Arts & Culture

Tears cause Tears. Patched by love

Spiritual Matters – by Rev Chris Sparks

“It’s enough to make you weep!”

This was another of those frequent sayings that characterized my mum. Clearly, there are plenty of things in life that can cause us intense frustration. But whether those frustrations are serious enough to bring tears to our eyes rather depends on the individual – and the depth of the feelings that are causing us anguish. There’s plenty of anecdotal evidence to suggest that many a clown with a huge smile painted onto his or her face can, at the same time, be crying on the inside. Tears are a God-given defense mechanism. The shedding of tears is cathartic. It brings relief from stress and emotional turmoil. But they can also make others feel helpless or uncomfortable. So, well-meaning people will urge those crying to stop – much as they would a baby.

A world-renowned comedian used to reduce his audiences to tears of joy and laughter. But he also knew how to shed tears of a different kind. He loved to entertain those suffering from chronic and debilitating physical illnesses that forced them to go into hospital for long periods at a time; especially children. On one memorable occasion, he was in such good form that he had the patients, their visitors, and even the hospital staff in stitches. But suddenly he left the ward and headed for the bathroom where a close friend found him leaning against a wall, crying like a child. The challenges and suffering those patients were enduring

had pierced his heart – and he could contain it no longer. However, a few minutes later, he was back, as jovial as before – for this was his gift to them! A funeral will usually overwhelm those grieving the loss of a loved one. But anger can also provoke tears. And it seems to me that it’s possible to learn a lot about another person by observing what makes that person laugh, what makes him or her angry, and what reduces them to tears. Jesus wore his heart on his sleeve. The plight of the lepers, those unable to walk, and the people around him who suffered illnesses that physicians of his day could not cure, all moved Him. So, his ministry was as much about curing physical illness as the spiritual condition. The suffering of the people really moved him! Although the gospel writers don’t mention it, Jesus probably enjoyed a good laugh too. But we do know that he wept over Jerusalem as he realized that the temple – the heart of their spiritual worship – would be reduced to rubble within the span of a few short years. He also wept upon hearing of the death of his good friend Lazarus – and reached out to restore him to life again. He was also angry – perhaps to the point of tears – as he witnessed the desecration of the temple in Jerusalem by the money lenders and other dodgy commercial entrepreneurs.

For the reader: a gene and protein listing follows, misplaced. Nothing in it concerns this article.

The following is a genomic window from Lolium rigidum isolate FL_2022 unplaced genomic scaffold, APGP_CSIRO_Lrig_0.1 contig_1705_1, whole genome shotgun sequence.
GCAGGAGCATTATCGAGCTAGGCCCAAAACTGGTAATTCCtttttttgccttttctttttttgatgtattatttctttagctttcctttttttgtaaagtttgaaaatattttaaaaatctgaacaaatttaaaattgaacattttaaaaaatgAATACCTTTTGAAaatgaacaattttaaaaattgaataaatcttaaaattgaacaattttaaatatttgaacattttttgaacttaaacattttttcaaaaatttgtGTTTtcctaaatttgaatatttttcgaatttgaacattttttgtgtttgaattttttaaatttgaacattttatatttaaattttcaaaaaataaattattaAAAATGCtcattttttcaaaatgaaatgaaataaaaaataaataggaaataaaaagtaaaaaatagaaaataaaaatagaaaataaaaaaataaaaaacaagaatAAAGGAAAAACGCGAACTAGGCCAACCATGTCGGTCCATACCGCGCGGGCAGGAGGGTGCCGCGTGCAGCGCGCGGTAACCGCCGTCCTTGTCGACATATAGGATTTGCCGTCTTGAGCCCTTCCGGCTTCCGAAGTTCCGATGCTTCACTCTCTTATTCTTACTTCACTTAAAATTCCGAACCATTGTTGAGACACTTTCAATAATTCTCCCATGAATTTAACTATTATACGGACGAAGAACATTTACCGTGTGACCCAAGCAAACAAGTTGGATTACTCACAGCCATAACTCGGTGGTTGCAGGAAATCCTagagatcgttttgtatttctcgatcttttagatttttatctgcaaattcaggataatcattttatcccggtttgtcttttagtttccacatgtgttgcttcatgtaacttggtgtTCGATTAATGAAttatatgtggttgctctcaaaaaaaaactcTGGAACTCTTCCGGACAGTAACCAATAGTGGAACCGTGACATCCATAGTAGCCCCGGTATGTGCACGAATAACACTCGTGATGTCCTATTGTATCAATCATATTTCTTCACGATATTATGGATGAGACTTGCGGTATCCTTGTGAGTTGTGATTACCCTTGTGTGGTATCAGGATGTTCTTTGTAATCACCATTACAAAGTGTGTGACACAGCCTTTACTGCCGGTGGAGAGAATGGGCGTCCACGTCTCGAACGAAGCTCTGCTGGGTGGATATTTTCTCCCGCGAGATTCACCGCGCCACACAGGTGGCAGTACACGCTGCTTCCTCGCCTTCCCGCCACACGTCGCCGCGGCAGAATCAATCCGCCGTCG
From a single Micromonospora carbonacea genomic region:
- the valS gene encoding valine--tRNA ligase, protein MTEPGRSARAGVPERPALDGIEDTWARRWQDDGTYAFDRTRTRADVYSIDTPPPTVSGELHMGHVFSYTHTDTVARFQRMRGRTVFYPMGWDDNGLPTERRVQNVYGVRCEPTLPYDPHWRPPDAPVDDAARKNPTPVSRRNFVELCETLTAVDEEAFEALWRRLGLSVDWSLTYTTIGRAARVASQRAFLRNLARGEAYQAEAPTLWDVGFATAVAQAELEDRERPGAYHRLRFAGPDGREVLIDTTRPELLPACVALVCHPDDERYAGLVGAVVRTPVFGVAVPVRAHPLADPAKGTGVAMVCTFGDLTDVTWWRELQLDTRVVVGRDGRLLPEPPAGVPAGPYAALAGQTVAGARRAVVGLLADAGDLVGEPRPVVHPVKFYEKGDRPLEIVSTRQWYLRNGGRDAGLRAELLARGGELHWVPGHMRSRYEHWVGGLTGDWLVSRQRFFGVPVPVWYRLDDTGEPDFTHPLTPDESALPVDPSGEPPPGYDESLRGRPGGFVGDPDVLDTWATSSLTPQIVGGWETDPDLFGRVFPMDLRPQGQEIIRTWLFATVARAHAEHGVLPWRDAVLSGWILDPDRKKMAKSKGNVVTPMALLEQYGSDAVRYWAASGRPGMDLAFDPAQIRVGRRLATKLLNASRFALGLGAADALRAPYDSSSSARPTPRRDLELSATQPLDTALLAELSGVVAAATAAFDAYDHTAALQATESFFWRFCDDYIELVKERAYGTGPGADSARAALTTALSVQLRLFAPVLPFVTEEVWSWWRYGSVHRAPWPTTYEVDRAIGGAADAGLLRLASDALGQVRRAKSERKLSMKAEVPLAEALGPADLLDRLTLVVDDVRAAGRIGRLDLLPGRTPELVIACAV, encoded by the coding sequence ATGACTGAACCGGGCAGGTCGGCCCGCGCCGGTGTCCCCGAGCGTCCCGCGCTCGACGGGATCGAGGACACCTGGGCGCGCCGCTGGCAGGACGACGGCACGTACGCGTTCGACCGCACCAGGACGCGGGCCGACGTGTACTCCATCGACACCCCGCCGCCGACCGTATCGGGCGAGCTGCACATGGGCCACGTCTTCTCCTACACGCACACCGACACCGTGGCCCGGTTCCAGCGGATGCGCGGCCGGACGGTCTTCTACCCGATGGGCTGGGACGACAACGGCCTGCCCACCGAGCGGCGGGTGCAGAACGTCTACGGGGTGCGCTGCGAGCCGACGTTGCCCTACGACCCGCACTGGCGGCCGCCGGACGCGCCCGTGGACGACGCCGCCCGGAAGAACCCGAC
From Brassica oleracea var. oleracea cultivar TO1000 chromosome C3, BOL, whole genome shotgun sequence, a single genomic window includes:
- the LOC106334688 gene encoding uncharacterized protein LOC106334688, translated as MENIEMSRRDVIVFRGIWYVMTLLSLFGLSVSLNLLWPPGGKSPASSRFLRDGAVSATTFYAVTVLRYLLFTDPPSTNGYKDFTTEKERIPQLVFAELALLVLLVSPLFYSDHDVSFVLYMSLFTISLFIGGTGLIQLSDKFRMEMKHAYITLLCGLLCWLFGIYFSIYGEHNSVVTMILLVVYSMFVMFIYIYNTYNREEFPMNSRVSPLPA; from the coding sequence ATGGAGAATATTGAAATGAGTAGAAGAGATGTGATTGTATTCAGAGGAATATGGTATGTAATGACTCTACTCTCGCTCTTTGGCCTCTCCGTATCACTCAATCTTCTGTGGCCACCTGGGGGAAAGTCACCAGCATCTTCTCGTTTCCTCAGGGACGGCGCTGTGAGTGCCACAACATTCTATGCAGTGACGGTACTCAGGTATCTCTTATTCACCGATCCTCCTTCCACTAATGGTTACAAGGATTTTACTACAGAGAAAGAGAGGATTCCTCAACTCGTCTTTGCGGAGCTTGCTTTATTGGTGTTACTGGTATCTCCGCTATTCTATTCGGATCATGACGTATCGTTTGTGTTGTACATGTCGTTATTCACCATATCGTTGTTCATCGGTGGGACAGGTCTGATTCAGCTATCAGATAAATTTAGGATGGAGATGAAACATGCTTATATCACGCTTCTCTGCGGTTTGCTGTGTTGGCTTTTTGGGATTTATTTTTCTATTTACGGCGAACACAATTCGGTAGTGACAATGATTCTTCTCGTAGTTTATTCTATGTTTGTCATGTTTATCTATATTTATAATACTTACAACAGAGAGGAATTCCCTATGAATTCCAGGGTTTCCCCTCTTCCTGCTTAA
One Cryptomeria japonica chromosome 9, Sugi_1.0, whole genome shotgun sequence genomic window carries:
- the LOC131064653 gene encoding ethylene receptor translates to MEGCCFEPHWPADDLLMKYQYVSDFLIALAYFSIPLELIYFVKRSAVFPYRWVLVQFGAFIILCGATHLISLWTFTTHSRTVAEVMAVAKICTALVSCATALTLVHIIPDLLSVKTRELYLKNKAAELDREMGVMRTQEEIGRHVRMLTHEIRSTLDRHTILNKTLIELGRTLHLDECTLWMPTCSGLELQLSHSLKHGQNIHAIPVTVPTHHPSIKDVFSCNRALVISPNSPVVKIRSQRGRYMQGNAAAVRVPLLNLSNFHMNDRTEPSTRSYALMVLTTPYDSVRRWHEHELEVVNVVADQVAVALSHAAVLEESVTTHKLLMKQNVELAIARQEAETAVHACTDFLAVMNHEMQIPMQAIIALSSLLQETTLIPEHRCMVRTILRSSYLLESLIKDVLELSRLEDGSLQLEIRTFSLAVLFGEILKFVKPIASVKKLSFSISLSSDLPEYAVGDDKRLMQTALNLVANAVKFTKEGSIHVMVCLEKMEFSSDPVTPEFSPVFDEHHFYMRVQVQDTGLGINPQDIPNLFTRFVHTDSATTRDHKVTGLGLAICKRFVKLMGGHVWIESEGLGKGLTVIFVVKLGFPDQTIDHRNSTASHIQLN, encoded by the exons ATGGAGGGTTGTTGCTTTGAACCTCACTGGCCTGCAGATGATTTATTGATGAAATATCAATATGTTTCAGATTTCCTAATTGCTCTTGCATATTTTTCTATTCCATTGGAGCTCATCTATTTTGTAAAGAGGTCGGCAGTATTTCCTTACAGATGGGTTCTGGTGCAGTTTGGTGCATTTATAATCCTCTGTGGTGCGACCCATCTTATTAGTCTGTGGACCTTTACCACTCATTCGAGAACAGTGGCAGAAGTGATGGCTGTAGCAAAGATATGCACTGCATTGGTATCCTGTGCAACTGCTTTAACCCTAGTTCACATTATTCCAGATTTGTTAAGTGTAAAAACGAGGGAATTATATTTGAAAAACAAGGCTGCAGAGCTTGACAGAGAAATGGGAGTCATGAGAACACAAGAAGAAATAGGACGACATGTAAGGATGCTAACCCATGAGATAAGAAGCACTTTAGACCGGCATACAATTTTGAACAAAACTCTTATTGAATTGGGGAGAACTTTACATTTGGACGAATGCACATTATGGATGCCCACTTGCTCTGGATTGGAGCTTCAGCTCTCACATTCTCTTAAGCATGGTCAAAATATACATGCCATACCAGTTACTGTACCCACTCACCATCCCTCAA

Things that tore at the heart of Jesus should be things that tear at ours too – if we truly reflect the mind and will of our saviour. Injustice, exploitation, and lack of empathy or mercy will also be characteristic of God’s people – and move us to action in support of victims. So, let’s be clear: God values a soft, loving, and deeply caring heart. And he finds it most frequently in mothers!